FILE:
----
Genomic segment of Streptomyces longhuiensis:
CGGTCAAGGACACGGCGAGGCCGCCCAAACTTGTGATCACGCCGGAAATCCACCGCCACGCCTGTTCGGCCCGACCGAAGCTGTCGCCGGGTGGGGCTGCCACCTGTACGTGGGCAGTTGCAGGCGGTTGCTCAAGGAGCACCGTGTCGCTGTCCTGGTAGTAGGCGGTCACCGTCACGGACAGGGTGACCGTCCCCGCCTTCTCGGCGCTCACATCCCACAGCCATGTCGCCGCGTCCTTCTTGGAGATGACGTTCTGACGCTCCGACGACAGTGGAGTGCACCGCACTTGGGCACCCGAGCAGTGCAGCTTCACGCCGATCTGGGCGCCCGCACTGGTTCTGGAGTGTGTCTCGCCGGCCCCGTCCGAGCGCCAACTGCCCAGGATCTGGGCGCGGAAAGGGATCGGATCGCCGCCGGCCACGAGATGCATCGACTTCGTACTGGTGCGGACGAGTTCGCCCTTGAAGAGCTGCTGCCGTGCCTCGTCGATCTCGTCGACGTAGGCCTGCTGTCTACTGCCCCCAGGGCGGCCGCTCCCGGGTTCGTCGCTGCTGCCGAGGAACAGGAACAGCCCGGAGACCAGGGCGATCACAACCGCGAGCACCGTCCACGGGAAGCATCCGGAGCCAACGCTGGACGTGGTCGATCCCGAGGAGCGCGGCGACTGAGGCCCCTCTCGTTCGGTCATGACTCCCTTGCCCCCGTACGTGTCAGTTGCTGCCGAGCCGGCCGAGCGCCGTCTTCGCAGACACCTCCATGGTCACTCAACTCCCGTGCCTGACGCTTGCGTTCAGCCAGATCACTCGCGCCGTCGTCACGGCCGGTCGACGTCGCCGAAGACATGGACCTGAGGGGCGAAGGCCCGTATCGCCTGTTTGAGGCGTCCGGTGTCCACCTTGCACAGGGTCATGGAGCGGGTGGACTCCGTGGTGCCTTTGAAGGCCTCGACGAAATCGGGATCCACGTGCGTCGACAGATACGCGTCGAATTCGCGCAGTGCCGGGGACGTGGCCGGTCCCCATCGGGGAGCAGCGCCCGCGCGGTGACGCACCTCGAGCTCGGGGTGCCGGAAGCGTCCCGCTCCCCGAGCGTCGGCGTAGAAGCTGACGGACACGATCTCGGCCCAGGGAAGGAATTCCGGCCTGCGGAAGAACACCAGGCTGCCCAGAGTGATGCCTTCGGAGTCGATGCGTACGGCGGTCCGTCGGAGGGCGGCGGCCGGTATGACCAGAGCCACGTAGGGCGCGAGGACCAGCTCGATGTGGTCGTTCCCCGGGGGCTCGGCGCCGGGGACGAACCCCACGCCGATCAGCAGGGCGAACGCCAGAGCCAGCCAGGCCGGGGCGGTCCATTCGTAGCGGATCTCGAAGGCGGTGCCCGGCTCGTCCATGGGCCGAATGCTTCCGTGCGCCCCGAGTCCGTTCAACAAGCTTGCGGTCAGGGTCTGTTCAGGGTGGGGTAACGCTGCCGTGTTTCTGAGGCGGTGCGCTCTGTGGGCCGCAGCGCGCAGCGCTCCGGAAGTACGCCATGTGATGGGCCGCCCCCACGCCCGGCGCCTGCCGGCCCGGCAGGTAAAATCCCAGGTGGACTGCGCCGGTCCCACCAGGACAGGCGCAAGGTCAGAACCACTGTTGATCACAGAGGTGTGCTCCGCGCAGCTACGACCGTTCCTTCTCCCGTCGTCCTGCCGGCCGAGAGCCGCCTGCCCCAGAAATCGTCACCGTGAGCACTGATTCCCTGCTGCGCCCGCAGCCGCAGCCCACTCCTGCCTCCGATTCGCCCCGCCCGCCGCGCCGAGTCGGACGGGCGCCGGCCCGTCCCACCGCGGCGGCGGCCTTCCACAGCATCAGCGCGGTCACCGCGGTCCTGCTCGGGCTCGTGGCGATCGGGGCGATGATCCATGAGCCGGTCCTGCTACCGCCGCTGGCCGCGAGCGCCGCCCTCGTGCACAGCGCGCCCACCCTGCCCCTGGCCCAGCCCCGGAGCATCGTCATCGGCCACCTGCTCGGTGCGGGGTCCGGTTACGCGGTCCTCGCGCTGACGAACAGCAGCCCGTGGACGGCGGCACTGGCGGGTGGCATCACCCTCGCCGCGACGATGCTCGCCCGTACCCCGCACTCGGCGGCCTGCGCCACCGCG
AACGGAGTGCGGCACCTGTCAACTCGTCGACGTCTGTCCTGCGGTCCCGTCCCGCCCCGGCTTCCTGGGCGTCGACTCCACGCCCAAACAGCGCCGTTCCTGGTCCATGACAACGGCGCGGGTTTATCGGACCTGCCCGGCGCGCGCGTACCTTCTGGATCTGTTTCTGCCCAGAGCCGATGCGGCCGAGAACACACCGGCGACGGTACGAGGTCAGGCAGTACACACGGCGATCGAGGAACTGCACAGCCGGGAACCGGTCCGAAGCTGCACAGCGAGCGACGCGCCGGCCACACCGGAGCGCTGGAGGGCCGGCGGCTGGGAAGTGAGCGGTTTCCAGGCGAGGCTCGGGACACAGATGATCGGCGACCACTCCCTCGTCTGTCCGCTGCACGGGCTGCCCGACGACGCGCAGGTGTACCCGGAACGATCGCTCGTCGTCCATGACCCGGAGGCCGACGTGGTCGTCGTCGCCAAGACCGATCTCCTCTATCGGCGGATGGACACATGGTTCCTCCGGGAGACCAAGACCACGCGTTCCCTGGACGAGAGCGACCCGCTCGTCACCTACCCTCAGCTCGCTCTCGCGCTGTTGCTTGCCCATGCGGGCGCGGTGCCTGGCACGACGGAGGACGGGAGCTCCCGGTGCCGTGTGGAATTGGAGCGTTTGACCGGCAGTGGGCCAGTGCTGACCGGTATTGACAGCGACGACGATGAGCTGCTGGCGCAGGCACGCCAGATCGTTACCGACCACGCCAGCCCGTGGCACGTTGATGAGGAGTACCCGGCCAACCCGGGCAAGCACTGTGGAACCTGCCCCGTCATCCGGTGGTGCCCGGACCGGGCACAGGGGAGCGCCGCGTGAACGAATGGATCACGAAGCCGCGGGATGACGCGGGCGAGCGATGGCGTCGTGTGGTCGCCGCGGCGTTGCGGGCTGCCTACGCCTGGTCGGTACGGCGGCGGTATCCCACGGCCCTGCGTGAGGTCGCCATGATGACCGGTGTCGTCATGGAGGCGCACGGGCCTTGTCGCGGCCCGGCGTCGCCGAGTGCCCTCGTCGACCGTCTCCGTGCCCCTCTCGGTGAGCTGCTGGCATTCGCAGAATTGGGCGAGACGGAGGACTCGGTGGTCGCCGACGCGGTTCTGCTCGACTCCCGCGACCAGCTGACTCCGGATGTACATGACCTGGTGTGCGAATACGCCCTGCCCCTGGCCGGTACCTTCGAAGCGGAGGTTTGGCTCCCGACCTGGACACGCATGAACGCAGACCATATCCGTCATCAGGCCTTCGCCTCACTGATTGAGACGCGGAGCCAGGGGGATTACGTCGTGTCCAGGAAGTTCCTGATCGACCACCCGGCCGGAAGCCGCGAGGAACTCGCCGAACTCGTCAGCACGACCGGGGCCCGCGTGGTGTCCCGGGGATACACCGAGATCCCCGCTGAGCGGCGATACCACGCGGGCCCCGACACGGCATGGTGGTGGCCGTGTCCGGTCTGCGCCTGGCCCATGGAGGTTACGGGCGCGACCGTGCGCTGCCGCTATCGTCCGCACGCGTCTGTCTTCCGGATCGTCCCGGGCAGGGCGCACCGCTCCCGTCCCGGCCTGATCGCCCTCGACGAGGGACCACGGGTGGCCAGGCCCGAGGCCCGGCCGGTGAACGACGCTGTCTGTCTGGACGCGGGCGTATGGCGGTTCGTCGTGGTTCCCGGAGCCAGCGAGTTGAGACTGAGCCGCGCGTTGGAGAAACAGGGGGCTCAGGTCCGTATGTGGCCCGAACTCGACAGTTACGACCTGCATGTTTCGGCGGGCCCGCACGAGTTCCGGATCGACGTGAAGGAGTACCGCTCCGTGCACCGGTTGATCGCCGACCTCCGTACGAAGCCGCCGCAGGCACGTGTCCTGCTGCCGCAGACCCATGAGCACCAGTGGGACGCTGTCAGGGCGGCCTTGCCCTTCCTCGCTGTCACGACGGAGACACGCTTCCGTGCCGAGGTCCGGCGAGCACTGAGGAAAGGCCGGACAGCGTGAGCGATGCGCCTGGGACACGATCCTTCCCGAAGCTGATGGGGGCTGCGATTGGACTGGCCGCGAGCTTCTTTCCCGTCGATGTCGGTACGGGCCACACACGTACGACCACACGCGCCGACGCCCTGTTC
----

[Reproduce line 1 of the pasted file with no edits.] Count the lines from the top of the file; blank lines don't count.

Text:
Genomic segment of Streptomyces longhuiensis: